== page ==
Julián Chalde’s Charco: Songs from Río de la Plata, shares the story of the South American region’s thriving music scene. youtube.com

Hispanic Film Society presents a week’s showcase of Latin, Spanish flicks

UVic’s Cinecenta screening a wide range of Hispanic films from Sept. 18-23

The ninth Latin American and Spanish Film Week returns to the University of Victoria this month with an eclectic lineup of international films.

Hosted at UVic’s Cinecenta theatre Sept. 18 to 23 by the Hispanic Film Society of Victoria, the line-up includes movies from Argentina, Cuba, Mexico, Panama and Spain.

The week opens Sept. 18 with Julián Chalde’s Charco: Songs from Río de la Plata [Charco: canciones del Río de la Plata], a documentary about the region’s thriving musical scene including the capital cities of Buenos Aires and Montevideo.

Sept. 19 brings The Silence of Others [El silencio de los otros] by Almudena Carracedo and Robert Bahar, revealing the epic struggle of victims of Spain’s 40-year dictatorship under General Franco, who continue to seek justice to this day.

Mexican filmmaker Natalia Beristáin attends Sept. 20 to present her film The Eternal Feminine [Los adioses], exploring the life and work of Mexican writer Rosario Castellanos. A Q&A session in English follows the film.

Sept. 21 brings Sergio & Sergei by Ernesto Daranas, featuring a Russian cosmonaut circling the Earth and a down-on-his-luck Cuban professor in Havana who establish contact via radio equipment. This political satire, based on true events, is an endearing allegory of human solidarity in the face of crumbling regimes. A discussion follows with Queen’s University Prof. Susan Lord, a specialist on Cuban media and society.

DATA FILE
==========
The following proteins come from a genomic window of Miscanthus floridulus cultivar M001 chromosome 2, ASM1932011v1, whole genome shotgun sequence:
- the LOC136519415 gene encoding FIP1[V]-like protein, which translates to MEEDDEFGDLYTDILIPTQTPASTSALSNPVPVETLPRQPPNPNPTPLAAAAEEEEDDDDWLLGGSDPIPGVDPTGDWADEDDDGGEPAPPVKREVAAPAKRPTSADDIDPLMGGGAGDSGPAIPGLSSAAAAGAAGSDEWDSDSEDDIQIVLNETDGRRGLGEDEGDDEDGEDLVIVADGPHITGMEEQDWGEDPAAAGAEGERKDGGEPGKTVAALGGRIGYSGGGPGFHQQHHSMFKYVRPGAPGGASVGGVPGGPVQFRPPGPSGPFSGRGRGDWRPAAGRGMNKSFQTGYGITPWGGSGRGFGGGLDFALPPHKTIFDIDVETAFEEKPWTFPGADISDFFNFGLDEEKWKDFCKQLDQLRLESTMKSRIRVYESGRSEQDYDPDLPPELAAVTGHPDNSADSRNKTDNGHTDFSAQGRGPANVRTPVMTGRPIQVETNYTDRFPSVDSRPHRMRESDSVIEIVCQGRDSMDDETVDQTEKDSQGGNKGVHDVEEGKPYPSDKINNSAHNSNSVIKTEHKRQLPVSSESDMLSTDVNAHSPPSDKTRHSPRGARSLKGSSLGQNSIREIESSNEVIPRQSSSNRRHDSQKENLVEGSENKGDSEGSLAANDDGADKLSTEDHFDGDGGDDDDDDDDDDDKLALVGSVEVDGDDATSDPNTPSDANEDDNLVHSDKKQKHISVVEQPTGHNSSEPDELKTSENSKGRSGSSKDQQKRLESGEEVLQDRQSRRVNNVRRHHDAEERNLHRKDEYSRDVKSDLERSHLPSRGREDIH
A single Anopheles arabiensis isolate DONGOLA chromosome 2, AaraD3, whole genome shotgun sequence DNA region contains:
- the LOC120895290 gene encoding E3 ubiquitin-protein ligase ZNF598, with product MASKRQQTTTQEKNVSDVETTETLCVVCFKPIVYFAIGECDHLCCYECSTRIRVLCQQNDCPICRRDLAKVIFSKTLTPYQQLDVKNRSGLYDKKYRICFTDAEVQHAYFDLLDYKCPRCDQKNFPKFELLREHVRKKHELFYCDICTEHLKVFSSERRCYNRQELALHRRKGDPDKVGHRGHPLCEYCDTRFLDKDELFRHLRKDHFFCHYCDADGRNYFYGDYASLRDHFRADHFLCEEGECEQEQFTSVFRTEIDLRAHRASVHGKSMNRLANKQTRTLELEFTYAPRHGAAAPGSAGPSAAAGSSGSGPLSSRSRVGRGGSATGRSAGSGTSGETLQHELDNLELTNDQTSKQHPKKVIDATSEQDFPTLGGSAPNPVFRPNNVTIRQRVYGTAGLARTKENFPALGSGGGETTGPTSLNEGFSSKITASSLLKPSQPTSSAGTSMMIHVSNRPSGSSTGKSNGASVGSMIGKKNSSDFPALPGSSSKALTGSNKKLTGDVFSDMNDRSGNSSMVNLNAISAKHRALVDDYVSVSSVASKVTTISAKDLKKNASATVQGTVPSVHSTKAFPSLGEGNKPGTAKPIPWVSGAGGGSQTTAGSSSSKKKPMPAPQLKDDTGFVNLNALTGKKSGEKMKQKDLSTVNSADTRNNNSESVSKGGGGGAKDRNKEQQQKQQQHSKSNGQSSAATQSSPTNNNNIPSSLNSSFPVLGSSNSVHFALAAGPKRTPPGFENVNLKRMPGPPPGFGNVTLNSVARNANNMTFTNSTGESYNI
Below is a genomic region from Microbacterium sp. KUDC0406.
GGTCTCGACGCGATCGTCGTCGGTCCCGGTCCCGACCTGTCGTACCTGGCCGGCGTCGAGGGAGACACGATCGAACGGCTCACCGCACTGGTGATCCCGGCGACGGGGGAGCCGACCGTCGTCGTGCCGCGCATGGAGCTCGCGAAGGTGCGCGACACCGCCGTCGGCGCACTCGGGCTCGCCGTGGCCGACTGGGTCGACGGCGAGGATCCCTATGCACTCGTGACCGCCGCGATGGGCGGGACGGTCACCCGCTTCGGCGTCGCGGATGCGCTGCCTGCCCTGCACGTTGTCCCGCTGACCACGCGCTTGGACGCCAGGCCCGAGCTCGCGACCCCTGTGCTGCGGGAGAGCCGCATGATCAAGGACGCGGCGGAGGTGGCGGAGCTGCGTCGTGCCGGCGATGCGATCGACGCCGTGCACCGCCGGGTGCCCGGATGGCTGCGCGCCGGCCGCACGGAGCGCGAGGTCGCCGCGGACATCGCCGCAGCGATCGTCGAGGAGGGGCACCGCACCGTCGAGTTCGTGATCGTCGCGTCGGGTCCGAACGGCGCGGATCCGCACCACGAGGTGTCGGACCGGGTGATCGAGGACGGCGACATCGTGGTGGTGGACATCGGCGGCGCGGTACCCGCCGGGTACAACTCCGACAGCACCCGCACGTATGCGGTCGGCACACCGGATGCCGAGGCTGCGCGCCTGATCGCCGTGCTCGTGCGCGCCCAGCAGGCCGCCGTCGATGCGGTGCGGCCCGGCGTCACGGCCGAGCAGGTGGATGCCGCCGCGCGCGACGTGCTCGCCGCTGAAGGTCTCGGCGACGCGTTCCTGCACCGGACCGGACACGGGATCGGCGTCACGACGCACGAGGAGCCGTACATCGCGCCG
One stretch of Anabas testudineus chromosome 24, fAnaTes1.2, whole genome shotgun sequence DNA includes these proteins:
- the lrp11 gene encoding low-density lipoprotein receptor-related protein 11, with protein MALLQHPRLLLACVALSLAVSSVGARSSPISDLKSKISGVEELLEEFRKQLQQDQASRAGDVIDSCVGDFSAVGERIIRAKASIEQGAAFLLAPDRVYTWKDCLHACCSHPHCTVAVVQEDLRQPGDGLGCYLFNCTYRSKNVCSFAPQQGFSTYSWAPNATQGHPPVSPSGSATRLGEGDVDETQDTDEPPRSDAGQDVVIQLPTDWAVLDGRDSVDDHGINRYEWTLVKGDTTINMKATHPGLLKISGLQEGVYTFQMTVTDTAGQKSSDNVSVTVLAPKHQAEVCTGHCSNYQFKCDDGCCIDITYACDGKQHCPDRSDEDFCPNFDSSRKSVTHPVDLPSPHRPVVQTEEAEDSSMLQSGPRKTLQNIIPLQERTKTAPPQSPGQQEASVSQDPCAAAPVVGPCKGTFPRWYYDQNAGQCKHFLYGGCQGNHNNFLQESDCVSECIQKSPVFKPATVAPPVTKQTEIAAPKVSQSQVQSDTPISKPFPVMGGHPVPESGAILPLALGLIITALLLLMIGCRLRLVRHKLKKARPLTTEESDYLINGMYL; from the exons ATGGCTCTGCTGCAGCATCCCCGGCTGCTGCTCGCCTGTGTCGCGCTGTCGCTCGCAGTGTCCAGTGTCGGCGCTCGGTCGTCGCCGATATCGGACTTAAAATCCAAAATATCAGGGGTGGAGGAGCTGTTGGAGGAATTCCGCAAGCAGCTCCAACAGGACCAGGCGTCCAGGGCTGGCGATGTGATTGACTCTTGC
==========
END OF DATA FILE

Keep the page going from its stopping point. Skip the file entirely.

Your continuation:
Sept. 22 features Julia Solomonoff’s Nobody’s Watching [Nadie nos mira], about an Argentine actor who moves to New York City for a promised film role and a new start. The film deftly explores the life of the immigrant who does not quite play the part of the struggling Hispanic undocumented migrant.

The week wraps Sept. 23 with Ruben Blades is not my name [Yo no me llamo Rubén Blades] by Abner Benaim (Panamá), about the life and work of iconic Salsa singer, actor and activist Ruben Blades.

Films are open to the public and are subtitled in English. Regular prices apply.

For morte information, visit hispfilmvic.ca.

Just Posted

DANCING ANYONE? Museum puts a swing into your step

Royal BC Museum hosting its next adult-only Night Shift event, a swing dance/mixer

Getting OUT with Intrepid Theatre

OUTstages queer theatre festival features packed week of entertainment for fifth anniversary

Vic High theatre staging musical class struggle tale

Cry Baby a love story and social commentary piece presented with campy style

Readers Theatre returns to Congregation Emanu-El

Audience members encouraged to envision plays’ actions from hearing scripts

The Trojan Women and their ancient story coming to Phoenix Theatre

UVic theatre department to stage Euripedes’ Greek tragedy about the aftermath of war

VIDEO: RBCM’s Wonder Sunday brings fossils into focus

Every Sunday from 1 to 3 p.m. kids learn about science and history through interactive activities

B.C. animators land Oscar nominations

‘Animal Behaviour’ by Vancouver’s David Fine and Alison Snowden among several Canadians on the short list

Hollywood announces 2019 Oscar nominations

Netflix has scored its first best picture nomination, something the streaming giant has dearly sought

Reflections of Ladysmith: The Art of Michael Dean

Work, place and people are inseparable for Vancouver Island painter

‘Gotti’ leads Razzie nominations, Trump up for worst actor

The nominations were announced on Monday, Jan. 21 with some movies earning up to six nominations

Sidney Museum’s Lego Exhibition larger than ever

Hundreds of thousands of pieces on display in creations big and small, now through March 31

2019 Canadian Whisky Awards’ big winners announced

Awards held in conjunction with Victoria Whisky Festival

Netflix rejects request to remove Lac-Megantic images from ‘Bird Box’

At least two shows on Netflix’s Canadian platform briefly use actual footage of the 2013 tragedy

Most Read